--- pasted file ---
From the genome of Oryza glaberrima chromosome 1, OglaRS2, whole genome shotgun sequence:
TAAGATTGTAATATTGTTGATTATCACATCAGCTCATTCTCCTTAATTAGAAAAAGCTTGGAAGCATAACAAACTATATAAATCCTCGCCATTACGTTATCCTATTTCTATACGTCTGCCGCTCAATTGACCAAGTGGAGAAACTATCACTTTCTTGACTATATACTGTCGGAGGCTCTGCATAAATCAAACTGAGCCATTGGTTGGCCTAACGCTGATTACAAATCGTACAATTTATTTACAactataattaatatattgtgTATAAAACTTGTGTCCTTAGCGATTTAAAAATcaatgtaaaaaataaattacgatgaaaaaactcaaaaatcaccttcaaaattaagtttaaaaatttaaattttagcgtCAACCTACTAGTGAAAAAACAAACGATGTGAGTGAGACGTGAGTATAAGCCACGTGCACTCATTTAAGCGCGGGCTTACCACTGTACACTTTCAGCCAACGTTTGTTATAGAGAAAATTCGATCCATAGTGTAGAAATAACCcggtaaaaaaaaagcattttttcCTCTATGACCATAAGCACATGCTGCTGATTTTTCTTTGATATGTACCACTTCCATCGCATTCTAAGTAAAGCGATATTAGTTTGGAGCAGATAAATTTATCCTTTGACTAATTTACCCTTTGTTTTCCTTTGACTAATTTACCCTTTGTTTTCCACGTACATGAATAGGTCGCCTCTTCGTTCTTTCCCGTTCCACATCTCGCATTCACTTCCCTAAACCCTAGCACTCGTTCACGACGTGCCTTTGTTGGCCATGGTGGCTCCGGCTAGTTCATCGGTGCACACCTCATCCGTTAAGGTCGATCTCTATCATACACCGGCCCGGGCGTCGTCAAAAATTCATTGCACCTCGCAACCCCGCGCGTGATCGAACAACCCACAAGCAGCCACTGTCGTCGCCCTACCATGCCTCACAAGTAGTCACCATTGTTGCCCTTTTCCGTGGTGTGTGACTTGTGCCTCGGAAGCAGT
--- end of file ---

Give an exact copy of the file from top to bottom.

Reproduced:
From the genome of Oryza glaberrima chromosome 1, OglaRS2, whole genome shotgun sequence:
TAAGATTGTAATATTGTTGATTATCACATCAGCTCATTCTCCTTAATTAGAAAAAGCTTGGAAGCATAACAAACTATATAAATCCTCGCCATTACGTTATCCTATTTCTATACGTCTGCCGCTCAATTGACCAAGTGGAGAAACTATCACTTTCTTGACTATATACTGTCGGAGGCTCTGCATAAATCAAACTGAGCCATTGGTTGGCCTAACGCTGATTACAAATCGTACAATTTATTTACAactataattaatatattgtgTATAAAACTTGTGTCCTTAGCGATTTAAAAATcaatgtaaaaaataaattacgatgaaaaaactcaaaaatcaccttcaaaattaagtttaaaaatttaaattttagcgtCAACCTACTAGTGAAAAAACAAACGATGTGAGTGAGACGTGAGTATAAGCCACGTGCACTCATTTAAGCGCGGGCTTACCACTGTACACTTTCAGCCAACGTTTGTTATAGAGAAAATTCGATCCATAGTGTAGAAATAACCcggtaaaaaaaaagcattttttcCTCTATGACCATAAGCACATGCTGCTGATTTTTCTTTGATATGTACCACTTCCATCGCATTCTAAGTAAAGCGATATTAGTTTGGAGCAGATAAATTTATCCTTTGACTAATTTACCCTTTGTTTTCCTTTGACTAATTTACCCTTTGTTTTCCACGTACATGAATAGGTCGCCTCTTCGTTCTTTCCCGTTCCACATCTCGCATTCACTTCCCTAAACCCTAGCACTCGTTCACGACGTGCCTTTGTTGGCCATGGTGGCTCCGGCTAGTTCATCGGTGCACACCTCATCCGTTAAGGTCGATCTCTATCATACACCGGCCCGGGCGTCGTCAAAAATTCATTGCACCTCGCAACCCCGCGCGTGATCGAACAACCCACAAGCAGCCACTGTCGTCGCCCTACCATGCCTCACAAGTAGTCACCATTGTTGCCCTTTTCCGTGGTGTGTGACTTGTGCCTCGGAAGCAGT